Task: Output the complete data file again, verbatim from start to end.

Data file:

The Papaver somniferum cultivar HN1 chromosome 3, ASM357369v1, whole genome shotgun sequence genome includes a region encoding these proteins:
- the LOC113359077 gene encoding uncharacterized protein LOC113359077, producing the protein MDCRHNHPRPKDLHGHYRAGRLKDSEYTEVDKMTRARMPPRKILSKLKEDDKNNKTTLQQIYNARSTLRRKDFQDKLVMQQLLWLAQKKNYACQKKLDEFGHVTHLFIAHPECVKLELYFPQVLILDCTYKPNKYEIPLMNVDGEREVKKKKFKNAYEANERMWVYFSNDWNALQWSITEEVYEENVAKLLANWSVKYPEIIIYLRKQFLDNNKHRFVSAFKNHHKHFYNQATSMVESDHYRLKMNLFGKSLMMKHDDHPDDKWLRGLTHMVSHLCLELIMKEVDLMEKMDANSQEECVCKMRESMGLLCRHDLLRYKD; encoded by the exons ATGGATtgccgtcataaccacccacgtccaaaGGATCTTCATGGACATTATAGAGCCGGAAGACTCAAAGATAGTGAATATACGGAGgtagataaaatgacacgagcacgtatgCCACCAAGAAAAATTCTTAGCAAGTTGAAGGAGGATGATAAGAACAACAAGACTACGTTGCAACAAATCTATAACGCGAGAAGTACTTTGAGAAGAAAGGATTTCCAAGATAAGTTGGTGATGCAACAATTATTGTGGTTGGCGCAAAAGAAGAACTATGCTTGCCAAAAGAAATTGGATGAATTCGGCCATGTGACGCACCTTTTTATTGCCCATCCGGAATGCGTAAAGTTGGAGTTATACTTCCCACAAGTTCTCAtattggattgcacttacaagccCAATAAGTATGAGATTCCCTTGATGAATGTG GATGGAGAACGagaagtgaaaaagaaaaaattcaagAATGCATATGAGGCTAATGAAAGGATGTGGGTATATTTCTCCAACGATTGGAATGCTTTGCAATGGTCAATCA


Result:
The Papaver somniferum cultivar HN1 chromosome 3, ASM357369v1, whole genome shotgun sequence genome includes a region encoding these proteins:
- the LOC113359077 gene encoding uncharacterized protein LOC113359077, producing the protein MDCRHNHPRPKDLHGHYRAGRLKDSEYTEVDKMTRARMPPRKILSKLKEDDKNNKTTLQQIYNARSTLRRKDFQDKLVMQQLLWLAQKKNYACQKKLDEFGHVTHLFIAHPECVKLELYFPQVLILDCTYKPNKYEIPLMNVDGEREVKKKKFKNAYEANERMWVYFSNDWNALQWSITEEVYEENVAKLLANWSVKYPEIIIYLRKQFLDNNKHRFVSAFKNHHKHFYNQATSMVESDHYRLKMNLFGKSLMMKHDDHPDDKWLRGLTHMVSHLCLELIMKEVDLMEKMDANSQEECVCKMRESMGLLCRHDLLRYKD; encoded by the exons ATGGATtgccgtcataaccacccacgtccaaaGGATCTTCATGGACATTATAGAGCCGGAAGACTCAAAGATAGTGAATATACGGAGgtagataaaatgacacgagcacgtatgCCACCAAGAAAAATTCTTAGCAAGTTGAAGGAGGATGATAAGAACAACAAGACTACGTTGCAACAAATCTATAACGCGAGAAGTACTTTGAGAAGAAAGGATTTCCAAGATAAGTTGGTGATGCAACAATTATTGTGGTTGGCGCAAAAGAAGAACTATGCTTGCCAAAAGAAATTGGATGAATTCGGCCATGTGACGCACCTTTTTATTGCCCATCCGGAATGCGTAAAGTTGGAGTTATACTTCCCACAAGTTCTCAtattggattgcacttacaagccCAATAAGTATGAGATTCCCTTGATGAATGTG GATGGAGAACGagaagtgaaaaagaaaaaattcaagAATGCATATGAGGCTAATGAAAGGATGTGGGTATATTTCTCCAACGATTGGAATGCTTTGCAATGGTCAATCA